Anything Except Exceptions


I’ve been having a discussion at work about how to handle errors, and whether exceptions are the right tool for the job. It’s caused me to do a fair bit of research, and formulate my thoughts. This is the result.


Most of the things we normally consider exceptions (or even errors really) actually aren’t. They should be treated as first class codepaths. The complexity this involves is just the natural complexity of the problem, and you can’t get any simpler than that.

If you want someone elses take on this, here’s Casey Muratori on the subject

Cases we call errors

The most common things I see exceptions used for fall into a few categories: This is certainly not an exhaustive list

  1. Invalid input/output arising from programmer error
  2. Invalid input arising from user input
  3. Valid input, paired with invalid external state
    • In memory state is incorrect for provided input
    • On-disk, or network state is incorrect for provided input
    • Missing or misconfigured remote resources (servers, etc).
  4. A cosmic ray hits the hard drive, processor, etc.

When handling these categories, we have different priorities. Let’s dig in.

Case 1: Programmer Error

If the logic or code itself is incorrect, our priority is to notify the developer in a way that preserves as much context as possible - state of the stack, heap, memory (React State in our case, but that’s kinda pedantic - its all memory).

This is where asserts really shine. Consider this assert implementation (for js):

function assert(condition: boolean) { if (!condition) { debugger; }}

Execution halts the moment the condition is evaluated to false. The entire program is in the state that caused the assert to fire. This gives the programmer the most context while investigating the problem.

Consider this alternative:

if (!condition) throw new Error(message);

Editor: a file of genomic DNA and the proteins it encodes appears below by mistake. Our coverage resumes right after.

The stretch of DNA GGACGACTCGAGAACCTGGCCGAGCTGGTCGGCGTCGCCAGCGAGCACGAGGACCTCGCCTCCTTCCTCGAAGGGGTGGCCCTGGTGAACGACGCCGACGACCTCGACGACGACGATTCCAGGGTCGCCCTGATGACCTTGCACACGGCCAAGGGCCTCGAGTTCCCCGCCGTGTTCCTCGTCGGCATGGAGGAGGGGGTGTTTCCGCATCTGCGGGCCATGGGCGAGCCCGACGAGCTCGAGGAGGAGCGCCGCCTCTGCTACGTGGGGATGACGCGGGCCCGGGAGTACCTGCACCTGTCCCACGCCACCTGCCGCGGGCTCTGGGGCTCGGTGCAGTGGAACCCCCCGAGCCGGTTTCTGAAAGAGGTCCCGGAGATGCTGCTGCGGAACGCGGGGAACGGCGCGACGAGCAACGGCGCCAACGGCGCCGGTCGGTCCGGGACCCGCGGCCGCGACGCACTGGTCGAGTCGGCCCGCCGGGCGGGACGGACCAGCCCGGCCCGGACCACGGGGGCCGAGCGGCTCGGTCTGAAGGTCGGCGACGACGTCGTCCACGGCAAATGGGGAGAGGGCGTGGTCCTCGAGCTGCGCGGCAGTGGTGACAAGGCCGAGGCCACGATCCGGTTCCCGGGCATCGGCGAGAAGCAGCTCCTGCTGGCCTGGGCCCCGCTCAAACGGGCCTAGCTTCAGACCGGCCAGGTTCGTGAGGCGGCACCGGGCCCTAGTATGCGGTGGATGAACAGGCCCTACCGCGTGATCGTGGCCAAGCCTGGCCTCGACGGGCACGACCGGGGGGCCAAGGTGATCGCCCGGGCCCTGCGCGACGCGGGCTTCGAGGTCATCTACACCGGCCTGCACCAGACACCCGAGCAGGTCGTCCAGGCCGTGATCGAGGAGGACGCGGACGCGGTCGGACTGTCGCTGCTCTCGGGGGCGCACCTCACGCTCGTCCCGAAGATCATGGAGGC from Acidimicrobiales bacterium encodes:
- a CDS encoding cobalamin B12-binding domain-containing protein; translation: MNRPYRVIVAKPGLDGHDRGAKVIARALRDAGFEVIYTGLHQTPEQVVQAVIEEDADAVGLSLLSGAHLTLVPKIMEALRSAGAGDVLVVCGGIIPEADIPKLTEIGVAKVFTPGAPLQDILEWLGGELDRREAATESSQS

First, the VM will unwind the stack to the nearest catch statement in the hierarchy. Notably, this might not exist and your app crashes.

If there is a catch block, the programmer might not have the opportunity to stop in the debugger before execution moves on. Even if they do, the programmer is now far removed from the context of the actual problem. The stack has been unwound, RAII style resources have been freed, etc. The programmer now has to go reproduce the bug without a lot of the context for why it happened.

The most we can hope for is that the programmer who wrote the exception put a bunch of information regarding the problem into the message. But they have to do this on a case by case basis, whereas the debugger; version, by default, retains all the state of the entire program for free.

Finally, throwing an exception performs worst for the classes of bugs hardest to reproduce - race conditions, clock based operations, and the like. Your goal is to enable programers to solve those bugs while having to reproduce them the least number of times. With a breakpoint, your floor for that number is 0. With an exception, it’s already at least 1.

By way of corroborating this with things that have been sent to me, see this discussion on StackOverflow about Exceptions as Control Flow

As a quick summary for why, generally, it’s an anti-pattern:

  • Exceptions are, in essence, sophisticated GOTO statements
  • Programming with exceptions, therefore, leads to more difficult to read, and understand code
  • Most languages have existing control structures designed to solve your problems without the use of exceptions

An aside about effective asserts

There are a few important details to highlight regarding effectively using asserts. You can skip this and come back later if you want.

For the record, this wasn’t something I came up with. I learned it from Casey

  1. They are a development/debug time tool. Your build environment can and should strip them out of production builds. No user should ever encounter an assert. In the best case, you can do something like C, with defines:
    #ifdef DEBUG
    #  define assert(condition) assert_function(condition)
    #  define assert(condition) // transforms all occurances of assert to nothing

    But in the worst case you should just do

    function assert(condition: boolean) {
      if (RELEASE_MODE === "debug" && !condition) debugger;

    You could even transform asserts into logs that get sent back to you in production so you don’t lose the information!

  2. Asserts Signal Intent. You can wrap asserts in names that signal what their intent is to better communicate to future you. I like these variants:
function assert(condition) { if (!condition) debugger; }
// the default assert. It says that "the data definition allows for values that this
// function does not."